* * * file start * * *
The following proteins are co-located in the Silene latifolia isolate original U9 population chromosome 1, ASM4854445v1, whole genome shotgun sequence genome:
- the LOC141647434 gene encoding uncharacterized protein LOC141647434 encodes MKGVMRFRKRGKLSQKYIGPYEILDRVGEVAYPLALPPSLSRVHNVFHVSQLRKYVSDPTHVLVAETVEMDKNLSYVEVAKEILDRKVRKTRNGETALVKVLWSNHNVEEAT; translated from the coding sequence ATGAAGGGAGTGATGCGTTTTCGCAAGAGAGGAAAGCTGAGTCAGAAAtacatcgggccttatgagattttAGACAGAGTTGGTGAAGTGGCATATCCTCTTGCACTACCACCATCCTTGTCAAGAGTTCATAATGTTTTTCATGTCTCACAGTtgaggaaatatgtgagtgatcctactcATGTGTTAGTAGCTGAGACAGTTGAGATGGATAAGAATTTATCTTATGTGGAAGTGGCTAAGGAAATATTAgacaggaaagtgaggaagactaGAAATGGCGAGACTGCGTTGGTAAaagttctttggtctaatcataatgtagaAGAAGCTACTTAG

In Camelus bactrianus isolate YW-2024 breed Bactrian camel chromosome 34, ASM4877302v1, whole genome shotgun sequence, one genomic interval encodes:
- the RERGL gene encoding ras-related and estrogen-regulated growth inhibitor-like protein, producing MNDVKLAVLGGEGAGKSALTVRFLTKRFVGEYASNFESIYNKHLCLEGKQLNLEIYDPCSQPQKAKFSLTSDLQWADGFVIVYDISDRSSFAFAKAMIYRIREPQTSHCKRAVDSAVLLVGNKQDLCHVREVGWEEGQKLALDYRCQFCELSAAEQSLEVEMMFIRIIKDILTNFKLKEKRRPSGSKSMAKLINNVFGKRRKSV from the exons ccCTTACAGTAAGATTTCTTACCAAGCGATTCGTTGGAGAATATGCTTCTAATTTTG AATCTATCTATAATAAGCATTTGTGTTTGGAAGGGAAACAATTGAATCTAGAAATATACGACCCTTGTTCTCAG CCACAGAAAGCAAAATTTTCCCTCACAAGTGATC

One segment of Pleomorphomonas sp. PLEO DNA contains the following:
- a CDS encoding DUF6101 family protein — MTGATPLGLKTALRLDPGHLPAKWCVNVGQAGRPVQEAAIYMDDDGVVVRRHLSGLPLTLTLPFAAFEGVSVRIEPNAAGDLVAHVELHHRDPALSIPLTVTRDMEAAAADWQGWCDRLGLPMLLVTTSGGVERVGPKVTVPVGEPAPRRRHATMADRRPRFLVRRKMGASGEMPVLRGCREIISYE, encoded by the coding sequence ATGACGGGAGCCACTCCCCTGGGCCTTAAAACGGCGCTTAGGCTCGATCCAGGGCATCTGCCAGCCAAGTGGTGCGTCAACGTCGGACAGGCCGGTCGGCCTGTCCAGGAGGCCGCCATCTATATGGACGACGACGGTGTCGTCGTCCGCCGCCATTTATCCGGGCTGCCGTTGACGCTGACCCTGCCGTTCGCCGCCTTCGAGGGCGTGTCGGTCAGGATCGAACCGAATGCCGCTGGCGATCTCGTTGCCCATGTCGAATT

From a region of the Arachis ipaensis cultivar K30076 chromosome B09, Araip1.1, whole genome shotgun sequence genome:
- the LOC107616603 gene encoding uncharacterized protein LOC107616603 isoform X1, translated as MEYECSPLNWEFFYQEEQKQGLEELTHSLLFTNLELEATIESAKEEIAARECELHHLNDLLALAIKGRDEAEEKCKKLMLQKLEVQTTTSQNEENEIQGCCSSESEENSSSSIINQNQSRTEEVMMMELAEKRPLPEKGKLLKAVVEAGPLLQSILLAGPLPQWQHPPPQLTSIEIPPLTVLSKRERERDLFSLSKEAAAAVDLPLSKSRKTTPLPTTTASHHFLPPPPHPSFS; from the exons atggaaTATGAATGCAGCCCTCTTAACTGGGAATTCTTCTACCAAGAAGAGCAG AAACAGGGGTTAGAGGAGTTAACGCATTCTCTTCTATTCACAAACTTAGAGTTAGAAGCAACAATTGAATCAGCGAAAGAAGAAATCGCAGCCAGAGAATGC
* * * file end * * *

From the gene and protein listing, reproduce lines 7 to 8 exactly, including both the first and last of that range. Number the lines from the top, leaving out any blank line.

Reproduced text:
From a region of the Arachis ipaensis cultivar K30076 chromosome B09, Araip1.1, whole genome shotgun sequence genome:
- the LOC107616603 gene encoding uncharacterized protein LOC107616603 isoform X1, translated as MEYECSPLNWEFFYQEEQKQGLEELTHSLLFTNLELEATIESAKEEIAARECELHHLNDLLALAIKGRDEAEEKCKKLMLQKLEVQTTTSQNEENEIQGCCSSESEENSSSSIINQNQSRTEEVMMMELAEKRPLPEKGKLLKAVVEAGPLLQSILLAGPLPQWQHPPPQLTSIEIPPLTVLSKRERERDLFSLSKEAAAAVDLPLSKSRKTTPLPTTTASHHFLPPPPHPSFS; from the exons atggaaTATGAATGCAGCCCTCTTAACTGGGAATTCTTCTACCAAGAAGAGCAG AAACAGGGGTTAGAGGAGTTAACGCATTCTCTTCTATTCACAAACTTAGAGTTAGAAGCAACAATTGAATCAGCGAAAGAAGAAATCGCAGCCAGAGAATGC